Singing, dancing Sowetans pay tribute outside Mandela’s old home


Residents of Soweto, the bedrock of black resistance against apartheid rule, sang and danced as they paid their respects to the late peace icon Nelson Mandela outside his former home on Friday.

A small crowd of admirers, some dressed in the ruling ANC party’s yellow t-shirts, braved an unseasonal chilly summer morning to lay flowers outside Mandela’s former residence, which is now a museum and a popular tourist attraction.

At times the mourners spontaneously burst into song, cheering and dancing as music blared from a nearby car stereo in a celebration of the revered statesman’s life.

“A life well lived,” said 38-year-old doctor Mahlodi Tau, remembering her hero.

“He has finished the race and he fought a good fight,” she said, still dressed in her running slacks, quoting the apostle Paul from the Bible.

Mandela, who became South Africa’s first black president after battling white-minority apartheid, died late on Thursday following a protracted lung infection.

He lived in the Soweto house with then-wife Winnie Madikizela-Mandela before he went underground in the early 1960s.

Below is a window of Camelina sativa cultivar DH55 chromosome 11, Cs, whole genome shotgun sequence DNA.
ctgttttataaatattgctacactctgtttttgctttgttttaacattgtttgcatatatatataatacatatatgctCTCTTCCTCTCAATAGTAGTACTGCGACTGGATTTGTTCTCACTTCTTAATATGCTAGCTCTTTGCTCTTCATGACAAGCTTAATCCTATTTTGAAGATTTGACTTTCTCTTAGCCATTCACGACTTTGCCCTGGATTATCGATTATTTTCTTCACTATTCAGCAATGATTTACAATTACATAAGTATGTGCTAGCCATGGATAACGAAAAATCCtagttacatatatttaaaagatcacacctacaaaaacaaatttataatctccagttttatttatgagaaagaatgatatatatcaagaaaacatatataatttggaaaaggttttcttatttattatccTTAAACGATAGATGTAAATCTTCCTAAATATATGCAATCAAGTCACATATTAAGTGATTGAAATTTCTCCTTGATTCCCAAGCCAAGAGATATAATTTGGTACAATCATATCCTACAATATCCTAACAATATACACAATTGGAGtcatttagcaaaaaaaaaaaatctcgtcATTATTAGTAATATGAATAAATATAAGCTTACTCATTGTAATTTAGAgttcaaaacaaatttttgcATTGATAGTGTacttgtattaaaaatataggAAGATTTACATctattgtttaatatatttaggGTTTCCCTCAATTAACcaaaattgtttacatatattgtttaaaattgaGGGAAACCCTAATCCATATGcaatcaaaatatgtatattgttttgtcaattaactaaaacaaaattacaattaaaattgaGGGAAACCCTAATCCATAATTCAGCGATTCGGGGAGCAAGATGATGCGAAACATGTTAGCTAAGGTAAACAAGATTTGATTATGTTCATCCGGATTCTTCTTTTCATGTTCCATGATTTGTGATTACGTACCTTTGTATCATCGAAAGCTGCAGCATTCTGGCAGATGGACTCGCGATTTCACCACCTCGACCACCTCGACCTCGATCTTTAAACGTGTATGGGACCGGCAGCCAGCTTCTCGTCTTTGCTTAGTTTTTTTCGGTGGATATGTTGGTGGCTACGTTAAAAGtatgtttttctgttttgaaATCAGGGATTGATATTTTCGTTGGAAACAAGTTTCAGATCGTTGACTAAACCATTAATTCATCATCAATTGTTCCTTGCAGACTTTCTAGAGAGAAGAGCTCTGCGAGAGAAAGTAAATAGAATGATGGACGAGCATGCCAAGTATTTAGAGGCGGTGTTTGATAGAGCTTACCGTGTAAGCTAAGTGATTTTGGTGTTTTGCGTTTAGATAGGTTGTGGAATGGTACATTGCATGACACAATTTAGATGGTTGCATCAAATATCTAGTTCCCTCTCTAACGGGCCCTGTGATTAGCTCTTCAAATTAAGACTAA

On his release after 27 years in prison he briefly returned to the house in Vilakazi Street, in the blacks-only area’s Orlando suburb.

The Nobel peace laureate spent the final years of his life living in the upmarket Johannesburg suburb of Houghton.

Many Soweto mourners said they had dreaded the inevitable, though the ailing statesman’s poor health in recent years had prepared many for his approaching death.

“Over 95 years, it’s not child’s play. We dreaded this day when the gentle giant was going to die,” said Sifisi Mnisi, who scribbled messages on his car honouring the “father of the nation”.

“My Black President”, “You fought against black and white domination, dankie (thank you) son”, were some of the tributes he wrote in black and red markers.

Beautician Cynthia Mmusi, 35, said she would dedicate the coming weeks to Mandela’s memory.

“We are what we are because of Tata. He meant everything to us,” she said, using a term of endearment for Mandela that means ‘father’. “He was like a father to all of us. We are going to celebrate his life the whole of December,” said Mmusi, after keeping vigil outside the house throughout the night with her three-year-old son and 14-year-old daughter.

“There is no need to cry, we are celebrating,” added Dean Gulwa, a member of the South African Communist party, which is in a ruling alliance with Mandela’s ANC.

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